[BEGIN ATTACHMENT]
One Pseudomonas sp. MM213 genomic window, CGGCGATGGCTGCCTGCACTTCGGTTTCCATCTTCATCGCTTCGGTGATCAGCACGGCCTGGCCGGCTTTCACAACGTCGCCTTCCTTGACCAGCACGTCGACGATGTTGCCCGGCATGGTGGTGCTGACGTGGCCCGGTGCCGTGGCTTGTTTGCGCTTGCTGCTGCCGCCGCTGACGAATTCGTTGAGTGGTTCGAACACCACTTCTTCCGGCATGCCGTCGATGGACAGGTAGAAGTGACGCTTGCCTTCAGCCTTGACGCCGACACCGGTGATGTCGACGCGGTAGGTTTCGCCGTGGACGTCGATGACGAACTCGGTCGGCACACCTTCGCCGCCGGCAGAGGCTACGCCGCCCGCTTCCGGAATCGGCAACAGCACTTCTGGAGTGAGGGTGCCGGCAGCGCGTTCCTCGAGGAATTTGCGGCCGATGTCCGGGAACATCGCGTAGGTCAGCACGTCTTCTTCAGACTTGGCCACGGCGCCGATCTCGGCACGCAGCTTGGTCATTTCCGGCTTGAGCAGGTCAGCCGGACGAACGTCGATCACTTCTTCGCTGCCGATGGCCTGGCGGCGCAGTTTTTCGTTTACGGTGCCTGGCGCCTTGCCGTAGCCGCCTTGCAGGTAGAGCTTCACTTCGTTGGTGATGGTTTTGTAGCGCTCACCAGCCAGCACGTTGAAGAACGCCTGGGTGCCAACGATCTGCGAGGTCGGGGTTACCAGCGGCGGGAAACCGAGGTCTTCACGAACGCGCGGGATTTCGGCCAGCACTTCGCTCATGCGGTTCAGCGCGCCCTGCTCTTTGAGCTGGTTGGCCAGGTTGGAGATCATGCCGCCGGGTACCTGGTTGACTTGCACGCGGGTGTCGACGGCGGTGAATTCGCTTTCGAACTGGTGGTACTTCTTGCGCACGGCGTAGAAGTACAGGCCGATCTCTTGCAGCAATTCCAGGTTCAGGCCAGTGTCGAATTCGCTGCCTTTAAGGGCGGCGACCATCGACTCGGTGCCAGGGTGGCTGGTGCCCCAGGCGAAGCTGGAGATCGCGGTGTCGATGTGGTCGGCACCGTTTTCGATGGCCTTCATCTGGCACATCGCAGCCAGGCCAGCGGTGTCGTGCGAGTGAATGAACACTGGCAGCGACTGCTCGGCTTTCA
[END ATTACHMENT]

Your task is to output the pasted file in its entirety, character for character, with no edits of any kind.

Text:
One Pseudomonas sp. MM213 genomic window, CGGCGATGGCTGCCTGCACTTCGGTTTCCATCTTCATCGCTTCGGTGATCAGCACGGCCTGGCCGGCTTTCACAACGTCGCCTTCCTTGACCAGCACGTCGACGATGTTGCCCGGCATGGTGGTGCTGACGTGGCCCGGTGCCGTGGCTTGTTTGCGCTTGCTGCTGCCGCCGCTGACGAATTCGTTGAGTGGTTCGAACACCACTTCTTCCGGCATGCCGTCGATGGACAGGTAGAAGTGACGCTTGCCTTCAGCCTTGACGCCGACACCGGTGATGTCGACGCGGTAGGTTTCGCCGTGGACGTCGATGACGAACTCGGTCGGCACACCTTCGCCGCCGGCAGAGGCTACGCCGCCCGCTTCCGGAATCGGCAACAGCACTTCTGGAGTGAGGGTGCCGGCAGCGCGTTCCTCGAGGAATTTGCGGCCGATGTCCGGGAACATCGCGTAGGTCAGCACGTCTTCTTCAGACTTGGCCACGGCGCCGATCTCGGCACGCAGCTTGGTCATTTCCGGCTTGAGCAGGTCAGCCGGACGAACGTCGATCACTTCTTCGCTGCCGATGGCCTGGCGGCGCAGTTTTTCGTTTACGGTGCCTGGCGCCTTGCCGTAGCCGCCTTGCAGGTAGAGCTTCACTTCGTTGGTGATGGTTTTGTAGCGCTCACCAGCCAGCACGTTGAAGAACGCCTGGGTGCCAACGATCTGCGAGGTCGGGGTTACCAGCGGCGGGAAACCGAGGTCTTCACGAACGCGCGGGATTTCGGCCAGCACTTCGCTCATGCGGTTCAGCGCGCCCTGCTCTTTGAGCTGGTTGGCCAGGTTGGAGATCATGCCGCCGGGTACCTGGTTGACTTGCACGCGGGTGTCGACGGCGGTGAATTCGCTTTCGAACTGGTGGTACTTCTTGCGCACGGCGTAGAAGTACAGGCCGATCTCTTGCAGCAATTCCAGGTTCAGGCCAGTGTCGAATTCGCTGCCTTTAAGGGCGGCGACCATCGACTCGGTGCCAGGGTGGCTGGTGCCCCAGGCGAAGCTGGAGATCGCGGTGTCGATGTGGTCGGCACCGTTTTCGATGGCCTTCATCTGGCACATCGCAGCCAGGCCAGCGGTGTCGTGCGAGTGAATGAACACTGGCAGCGACTGCTCGGCTTTCA